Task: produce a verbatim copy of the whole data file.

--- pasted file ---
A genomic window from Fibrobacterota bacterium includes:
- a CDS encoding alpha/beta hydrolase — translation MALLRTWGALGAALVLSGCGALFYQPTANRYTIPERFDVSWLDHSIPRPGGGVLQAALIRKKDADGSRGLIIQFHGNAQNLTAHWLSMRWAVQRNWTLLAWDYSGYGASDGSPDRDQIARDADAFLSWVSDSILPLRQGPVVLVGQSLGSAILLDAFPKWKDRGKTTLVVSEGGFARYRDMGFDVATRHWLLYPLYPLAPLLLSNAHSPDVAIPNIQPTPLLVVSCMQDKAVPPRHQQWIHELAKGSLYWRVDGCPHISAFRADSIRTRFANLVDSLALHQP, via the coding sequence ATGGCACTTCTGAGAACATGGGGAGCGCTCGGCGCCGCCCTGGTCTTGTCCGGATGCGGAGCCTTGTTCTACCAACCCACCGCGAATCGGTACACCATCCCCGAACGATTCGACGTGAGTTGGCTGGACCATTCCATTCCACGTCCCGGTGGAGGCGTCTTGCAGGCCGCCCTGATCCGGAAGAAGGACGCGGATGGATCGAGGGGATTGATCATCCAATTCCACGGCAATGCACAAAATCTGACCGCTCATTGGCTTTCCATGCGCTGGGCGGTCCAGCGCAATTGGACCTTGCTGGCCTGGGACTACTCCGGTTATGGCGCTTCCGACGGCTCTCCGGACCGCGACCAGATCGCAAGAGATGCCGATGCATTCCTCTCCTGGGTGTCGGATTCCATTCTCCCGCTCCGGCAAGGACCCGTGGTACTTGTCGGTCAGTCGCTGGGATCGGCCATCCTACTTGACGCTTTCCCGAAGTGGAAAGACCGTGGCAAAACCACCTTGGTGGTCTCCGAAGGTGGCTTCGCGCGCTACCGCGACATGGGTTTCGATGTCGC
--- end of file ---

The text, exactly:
A genomic window from Fibrobacterota bacterium includes:
- a CDS encoding alpha/beta hydrolase — translation MALLRTWGALGAALVLSGCGALFYQPTANRYTIPERFDVSWLDHSIPRPGGGVLQAALIRKKDADGSRGLIIQFHGNAQNLTAHWLSMRWAVQRNWTLLAWDYSGYGASDGSPDRDQIARDADAFLSWVSDSILPLRQGPVVLVGQSLGSAILLDAFPKWKDRGKTTLVVSEGGFARYRDMGFDVATRHWLLYPLYPLAPLLLSNAHSPDVAIPNIQPTPLLVVSCMQDKAVPPRHQQWIHELAKGSLYWRVDGCPHISAFRADSIRTRFANLVDSLALHQP, via the coding sequence ATGGCACTTCTGAGAACATGGGGAGCGCTCGGCGCCGCCCTGGTCTTGTCCGGATGCGGAGCCTTGTTCTACCAACCCACCGCGAATCGGTACACCATCCCCGAACGATTCGACGTGAGTTGGCTGGACCATTCCATTCCACGTCCCGGTGGAGGCGTCTTGCAGGCCGCCCTGATCCGGAAGAAGGACGCGGATGGATCGAGGGGATTGATCATCCAATTCCACGGCAATGCACAAAATCTGACCGCTCATTGGCTTTCCATGCGCTGGGCGGTCCAGCGCAATTGGACCTTGCTGGCCTGGGACTACTCCGGTTATGGCGCTTCCGACGGCTCTCCGGACCGCGACCAGATCGCAAGAGATGCCGATGCATTCCTCTCCTGGGTGTCGGATTCCATTCTCCCGCTCCGGCAAGGACCCGTGGTACTTGTCGGTCAGTCGCTGGGATCGGCCATCCTACTTGACGCTTTCCCGAAGTGGAAAGACCGTGGCAAAACCACCTTGGTGGTCTCCGAAGGTGGCTTCGCGCGCTACCGCGACATGGGTTTCGATGTCGC